The Columbian Museum (1795–1825) was a museum and performance space in Boston, Massachusetts, established by Daniel Bowen, and continued by William M. S. Doyle. The museum featured artworks, natural history specimens, wax figures, and other curiosities.
Daniel Bowen (ca. 1760–1856) established the Columbian Museum in Boston in 1795. Prior to this time, Bowen had overseen the display of "a few specimens of waxwork, at the American Coffee House, opposite the Bunch-of-Grapes, in State street. ...Additions of natural and artificial curiosities, paintings, &c., were constantly made to the collection till 1795, when it assumed the name of Columbian Museum." Located "at the head of the mall" near the Boston Common, the museum's collection included items from Edward Savage's "New York Museum."; paintings by Robert Edge Pine; and other curiosities. A newspaper advertisement for the museum in 1797 announces some of the top highlights on display:
Elegant Figures of waxwork, Large as Life, among which are ...The late King of France;... George Washington;... Dr. Franklin, sitting at a table, with the late Dr. Stiles, President of Yale College.... The New-York Beauty. The Sleeping Nymph. A Tea Party of Young Ladies, with a Servant Negro Girl. ...Sir Charles Grandison and Miss Harriet Byron. Charlotte weeping at the Tomb of Werter. Humphreys and Mendoza, the celebrated English Boxers.... The assassination of Marat... The late unfortunate Baron Trenck, loaded with large iron chains in a real Prison. An Indian Warrior, with his tomahawk, belts of wampum, &c. Two Chinese Mandarines, drest in the modern stile of that country....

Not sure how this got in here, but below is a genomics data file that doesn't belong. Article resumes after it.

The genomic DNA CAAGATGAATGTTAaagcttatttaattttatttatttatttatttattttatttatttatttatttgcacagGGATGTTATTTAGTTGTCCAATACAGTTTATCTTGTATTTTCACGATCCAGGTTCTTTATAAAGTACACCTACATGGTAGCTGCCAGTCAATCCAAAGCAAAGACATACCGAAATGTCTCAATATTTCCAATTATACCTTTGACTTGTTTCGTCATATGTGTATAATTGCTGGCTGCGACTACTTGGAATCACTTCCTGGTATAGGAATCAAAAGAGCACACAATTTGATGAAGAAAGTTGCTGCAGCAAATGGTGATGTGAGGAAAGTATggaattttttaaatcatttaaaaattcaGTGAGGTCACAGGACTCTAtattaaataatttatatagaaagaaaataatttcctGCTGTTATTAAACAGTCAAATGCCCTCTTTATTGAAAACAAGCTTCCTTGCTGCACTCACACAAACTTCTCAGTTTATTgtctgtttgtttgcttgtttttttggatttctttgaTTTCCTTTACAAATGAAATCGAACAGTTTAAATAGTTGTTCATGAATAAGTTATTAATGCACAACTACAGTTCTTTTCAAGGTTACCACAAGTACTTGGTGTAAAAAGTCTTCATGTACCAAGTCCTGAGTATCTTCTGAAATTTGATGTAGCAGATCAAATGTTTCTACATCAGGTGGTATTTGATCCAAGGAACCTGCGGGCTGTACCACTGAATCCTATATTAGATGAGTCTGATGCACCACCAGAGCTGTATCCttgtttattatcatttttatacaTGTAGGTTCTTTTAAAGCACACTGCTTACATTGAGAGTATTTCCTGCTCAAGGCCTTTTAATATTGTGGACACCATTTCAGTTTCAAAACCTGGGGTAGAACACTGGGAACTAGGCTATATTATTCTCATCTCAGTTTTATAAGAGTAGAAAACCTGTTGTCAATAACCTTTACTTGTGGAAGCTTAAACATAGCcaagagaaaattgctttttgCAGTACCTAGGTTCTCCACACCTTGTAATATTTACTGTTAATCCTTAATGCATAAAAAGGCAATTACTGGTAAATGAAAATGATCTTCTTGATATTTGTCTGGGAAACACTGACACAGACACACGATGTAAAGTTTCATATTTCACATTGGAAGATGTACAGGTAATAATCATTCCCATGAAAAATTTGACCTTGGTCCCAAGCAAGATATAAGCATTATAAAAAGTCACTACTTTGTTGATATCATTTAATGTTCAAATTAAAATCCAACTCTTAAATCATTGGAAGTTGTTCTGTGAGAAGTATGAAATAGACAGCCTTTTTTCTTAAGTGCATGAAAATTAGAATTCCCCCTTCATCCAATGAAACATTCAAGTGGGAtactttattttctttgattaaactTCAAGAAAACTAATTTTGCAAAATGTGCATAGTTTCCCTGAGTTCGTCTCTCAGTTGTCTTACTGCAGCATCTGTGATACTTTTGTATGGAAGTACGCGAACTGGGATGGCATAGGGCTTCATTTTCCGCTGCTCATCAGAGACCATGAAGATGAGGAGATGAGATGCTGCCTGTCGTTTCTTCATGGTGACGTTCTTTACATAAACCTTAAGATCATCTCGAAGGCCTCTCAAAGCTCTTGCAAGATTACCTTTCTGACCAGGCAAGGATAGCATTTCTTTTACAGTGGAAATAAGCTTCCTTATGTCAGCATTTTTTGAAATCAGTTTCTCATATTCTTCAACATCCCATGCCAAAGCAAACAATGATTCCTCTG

With a great variety of Natural and Artificial Curiosities; Among which are a great variety of Birds, live Owls, Beasts, Reptiles, Serpents, (one of which is a Rattle-Snake, 9 years of age, and 4 feet in length,) Insects, Diamond Beetle, Glass Frigates, two feet in length, compleatly rigged and mounted with Glass Guns, &c."
In addition to exhibiting objects and animals, the museum provided a venue for performing arts, such as musical concerts for organ and voice. In 1797, for instance, "Chalmers, Williamson, and Barrett ... gave an olio of readings lectures, recitations and songs... entitled 'Nature in Nubibus, or a Melicosmeotes -- an antidote for the spleen.'" In 1800, "the Columbian Museum will be opened and elegantly illuminated This Evening, Dec. 25. Music suited to the Evening on the Grand Piano Forte by Mr. Dolliver. Also the whole variety of the Concert Organ, and Musical Clocks performed on this occasion." In 1804, "Mr. Bates" performed a program of skits, stories, and songs, and also phantasmagoria (illuminated image-projection) featuring "Old Father Time -- A Female Spirit, rising from the Tomb -- The King of Terror -- The Ghost and Hamlet -- Washington -- The President of the United States -- A Bust of Dr. Franklin -- An Egyptian Pigmy Idol, which instantaneously changes to a Human Skull."